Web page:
How Southeast Asia Is Navigating China’s Rise

How Southeast Asia Is Navigating China’s Rise
Chinese Foreign Minister Wang Yi, center back, attends the Special ASEAN-China Foreign Ministers’ meeting on the novel coronavirus in Vientiane, Laos, Feb. 20, 2020 (AP photo by Sakchai Lalit).

With every major religion in the world represented, and political systems that range from relatively open democracies to authoritarian one-party states, Southeast Asia is one of the most spectacularly diverse regions in the world. It stretches from the highlands of northern Myanmar to the beaches of southern Thailand and the Philippines, and includes low-income economies like Laos and Cambodia, as well as Singapore, one of the wealthiest places in the world on a per capita basis.

Each of the 11 countries in this multifarious region, though, face a common foreign policy challenge: how to deal with the political and economic juggernaut to their north, China. Today on Trend Lines, WPR’s Elliot Waldman is joined by journalist Sebastian Strangio to discuss his new book, “In the Dragon’s Shadow: Southeast Asia in the Chinese Century.” Click here to read a transcript of an excerpt from the interview.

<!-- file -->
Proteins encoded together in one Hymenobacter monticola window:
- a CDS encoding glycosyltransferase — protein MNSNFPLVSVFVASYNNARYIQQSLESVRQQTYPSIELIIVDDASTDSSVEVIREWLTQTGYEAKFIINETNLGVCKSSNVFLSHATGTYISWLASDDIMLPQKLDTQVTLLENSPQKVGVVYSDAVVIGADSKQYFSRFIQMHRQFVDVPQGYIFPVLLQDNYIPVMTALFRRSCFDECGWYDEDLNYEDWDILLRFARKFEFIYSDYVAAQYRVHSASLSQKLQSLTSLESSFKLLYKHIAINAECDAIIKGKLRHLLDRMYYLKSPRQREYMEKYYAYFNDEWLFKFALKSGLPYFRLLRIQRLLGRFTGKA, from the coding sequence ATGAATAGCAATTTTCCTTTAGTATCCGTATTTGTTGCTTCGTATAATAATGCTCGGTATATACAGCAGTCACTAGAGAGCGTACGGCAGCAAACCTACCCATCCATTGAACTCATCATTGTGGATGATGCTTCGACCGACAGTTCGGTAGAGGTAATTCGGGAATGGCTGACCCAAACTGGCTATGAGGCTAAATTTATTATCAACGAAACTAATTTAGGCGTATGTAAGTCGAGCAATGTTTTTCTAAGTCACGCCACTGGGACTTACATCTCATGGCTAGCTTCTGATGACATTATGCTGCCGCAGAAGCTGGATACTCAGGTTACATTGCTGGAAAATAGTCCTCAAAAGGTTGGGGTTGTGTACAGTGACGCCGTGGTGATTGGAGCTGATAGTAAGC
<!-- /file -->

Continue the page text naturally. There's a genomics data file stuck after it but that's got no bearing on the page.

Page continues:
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Relevant Articles on WPR:
Vietnam, Under Increasing Pressure From China, Mulls a Shift Into America’s Orbit
Why Is China Pressing Indonesia Again Over Its Maritime Claims?
Laos, Trying to Build Its Way to an Economic Boom, Could Be Sunk by Debt
Mahathir Positions Malaysia as a Check on China’s Ambitions in Southeast Asia

Trend Lines is produced and edited by Peter Dörrie, a freelance journalist and analyst focusing on security and resource politics in Africa. You can follow him on Twitter at @peterdoerrie.

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